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All treble is no trouble for Frisell's trio

Acclaimed guitarist performs with viola player, drummer

Parry Gettelman
Bill Frisell, who performs two shows at One World Theatre on Sunday, wrote a song on his new CD specifically for the trio.

Like many artists finding their way in the digital era, acclaimed jazz guitarist Bill Frisell has taken to making some of his work available by download on his website. But unlike most musicians, he also has a label providing enthusiastic support for a new release. After more than 20 albums for Nonesuch, Frisell signed with the storied Savoy Jazz, which released his mesmerizing "Beautiful Dreamers" at the end of August.

"It's amazing, they're just so enthusiastic about it, and really trying hard," Frisell said by phone. "And in this day and age, it seems like with the whole CD thing, you don't know what's going to happen, but's it's been really great with these guys. They're just really excited about the music and trying to get it out there. I feel so lucky."

Frisell said he didn't even know if he'd have a label when he went into the studio with his newest trio, which features Eyvind Kang on viola and Rudy Royston on drums. But Savoy signed him without knowing what, exactly, they were going to get from the guitarist, who has an instantly recognizable sound, haunting and contemplative, but a distinct disinclination to respect genre boundaries.

"They knew enough about me that they weren't expecting any one thing in particular, and they were just really open and cool about it," said Frisell, who brings the trio to the One World Theatre on Sunday. "I get really uncomfortable if I'm cornered — if somebody wants me to actually do something that they want me to do. Even if it's what I want to do! I'm kind of selfish that way with music, because music is so \u2026 the nature of it, it's just from day to day. Changing. Like liquid. I just want to be able to do what I want to do when I want to do it. That's the only way it really works. I've been really lucky to have people around me that understand that concept."

Kang is a longtime bandmate, while Frisell first met Royston in the early '90s, at the same time as another regular colleague, trumpeter Ron Miles. Back then, Royston wasn't interested in leaving Denver, but he's begun touring in the past few years, and Frisell saw the opportunity for a unique collaboration.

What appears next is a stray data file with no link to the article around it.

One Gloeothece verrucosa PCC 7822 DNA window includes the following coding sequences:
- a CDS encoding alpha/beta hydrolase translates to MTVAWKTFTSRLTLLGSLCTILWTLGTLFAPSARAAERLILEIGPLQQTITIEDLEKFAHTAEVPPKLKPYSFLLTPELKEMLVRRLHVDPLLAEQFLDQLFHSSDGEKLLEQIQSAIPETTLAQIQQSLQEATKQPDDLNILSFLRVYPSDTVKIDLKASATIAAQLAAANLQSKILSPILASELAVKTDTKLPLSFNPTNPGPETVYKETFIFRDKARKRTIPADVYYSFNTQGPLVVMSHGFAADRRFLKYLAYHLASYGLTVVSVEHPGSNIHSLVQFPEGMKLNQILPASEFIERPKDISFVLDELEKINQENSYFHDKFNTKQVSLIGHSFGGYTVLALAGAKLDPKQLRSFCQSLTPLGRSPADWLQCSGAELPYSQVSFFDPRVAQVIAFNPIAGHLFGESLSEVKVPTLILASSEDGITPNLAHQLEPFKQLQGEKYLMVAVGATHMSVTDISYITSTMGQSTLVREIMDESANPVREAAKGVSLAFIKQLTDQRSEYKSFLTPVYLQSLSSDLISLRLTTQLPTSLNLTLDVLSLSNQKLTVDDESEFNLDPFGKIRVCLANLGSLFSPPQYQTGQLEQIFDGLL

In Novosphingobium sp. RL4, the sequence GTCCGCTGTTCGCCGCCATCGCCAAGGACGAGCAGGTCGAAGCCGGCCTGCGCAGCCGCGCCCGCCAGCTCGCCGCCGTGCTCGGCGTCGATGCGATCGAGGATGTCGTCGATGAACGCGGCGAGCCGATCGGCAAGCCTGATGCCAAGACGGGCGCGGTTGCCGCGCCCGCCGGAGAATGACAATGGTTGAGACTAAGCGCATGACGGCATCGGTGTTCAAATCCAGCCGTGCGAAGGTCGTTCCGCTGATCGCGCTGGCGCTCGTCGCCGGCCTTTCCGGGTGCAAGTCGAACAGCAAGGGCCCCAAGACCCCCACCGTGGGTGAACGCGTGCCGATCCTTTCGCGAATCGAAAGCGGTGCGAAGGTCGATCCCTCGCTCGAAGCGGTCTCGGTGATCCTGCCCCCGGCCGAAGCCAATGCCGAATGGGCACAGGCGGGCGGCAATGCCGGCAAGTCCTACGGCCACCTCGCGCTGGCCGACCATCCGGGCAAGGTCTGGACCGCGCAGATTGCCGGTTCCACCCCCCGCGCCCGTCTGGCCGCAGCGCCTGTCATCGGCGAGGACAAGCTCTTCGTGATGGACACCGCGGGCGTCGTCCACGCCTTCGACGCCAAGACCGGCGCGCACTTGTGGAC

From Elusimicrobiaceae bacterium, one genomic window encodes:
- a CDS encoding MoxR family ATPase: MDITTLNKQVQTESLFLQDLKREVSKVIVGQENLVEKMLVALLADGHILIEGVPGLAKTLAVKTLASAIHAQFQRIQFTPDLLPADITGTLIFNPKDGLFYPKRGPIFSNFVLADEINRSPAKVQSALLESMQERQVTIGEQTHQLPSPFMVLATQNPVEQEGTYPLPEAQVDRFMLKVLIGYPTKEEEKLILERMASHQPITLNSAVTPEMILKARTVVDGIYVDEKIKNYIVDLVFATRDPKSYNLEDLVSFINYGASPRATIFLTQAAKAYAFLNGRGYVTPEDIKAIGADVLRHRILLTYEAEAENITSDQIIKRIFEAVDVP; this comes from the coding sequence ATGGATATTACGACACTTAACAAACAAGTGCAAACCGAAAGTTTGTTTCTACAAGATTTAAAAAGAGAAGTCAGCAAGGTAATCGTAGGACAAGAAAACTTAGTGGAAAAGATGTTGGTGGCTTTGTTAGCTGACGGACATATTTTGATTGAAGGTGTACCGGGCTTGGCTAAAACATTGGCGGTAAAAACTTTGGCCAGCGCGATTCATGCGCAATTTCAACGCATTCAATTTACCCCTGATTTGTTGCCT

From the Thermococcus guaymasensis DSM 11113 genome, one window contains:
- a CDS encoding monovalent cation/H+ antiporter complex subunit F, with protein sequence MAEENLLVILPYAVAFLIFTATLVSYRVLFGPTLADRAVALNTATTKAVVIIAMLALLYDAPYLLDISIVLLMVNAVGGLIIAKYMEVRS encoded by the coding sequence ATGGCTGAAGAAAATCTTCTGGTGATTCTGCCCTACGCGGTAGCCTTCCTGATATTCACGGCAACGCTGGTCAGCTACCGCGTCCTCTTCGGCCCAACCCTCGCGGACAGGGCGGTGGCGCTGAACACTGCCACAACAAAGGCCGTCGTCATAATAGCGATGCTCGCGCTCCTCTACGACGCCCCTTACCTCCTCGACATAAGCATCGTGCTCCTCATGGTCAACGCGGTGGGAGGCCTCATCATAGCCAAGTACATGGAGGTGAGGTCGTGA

"I'd known them both a really, really long time and got it sort of fixed in my mind that the chemical reaction would be good. So we tried it once, and it just instantly was, from the first note, I felt like wow, this really works. We didn't even play that much for a couple years, there was a handful of gigs that we did before we did that album, but every time we played, it just felt like something that was supposed to happen."

Frisell said Kang has truly found his voice since switching from violin to viola, and the absence of a bass in the group creates an unusual dynamic.

"It just changes the perspective, like turning it inside out or something," Frisell said. "It makes it really easy to switch the way the feel is, or the way you hear different parts of the drums in a different way. There's this whole area of the drums, and even on the guitar, the lower register of the guitar comes through in a different manner."

Frisell continues to work with a number of varied ensembles. His packed schedule includes dates with his Disfarmer Project, a duo with Vinicius Cantuaria, the McCoy Tyner Quartet, and his long-running trio with Kenny Wollesen and Tony Scherr, among others.

"It's just another thing to add to my chaos," Frisell said with a laugh.

Frisell wrote the originals on "Beautiful Dreamers" specifically for the new trio, to give it a separate identity.

"I really want it to be like with Kenny and Tony. We have like a language or something, we've been playing together so long. We have this thing that we do, and I'm hoping this will be a thing like that, too."

As for future collaborations, anything to the rumor that he might record with Redd Volkaert? On Frisell's past few swings through Austin, he played the Continental Club ("one of my favorite places on the planet") and faithfully attended the Austin guitar giant's Saturday afternoon gigs there.

"I don't think I could keep up!" Frisell said, laughing. "I've gotten to hear him quite a bit, and man, he is just something else. I would love to get to play with him. That would be like a major guitar lesson for me right there."

Bill Frisell's ‘Beautiful Dreamers' featuring Eyvind Kang & Rudy Royston

When: 6 and 8:30 p.m. Sunday

Where: One World Theatre, 7701 Bee Cave Road

Cost: $45-$95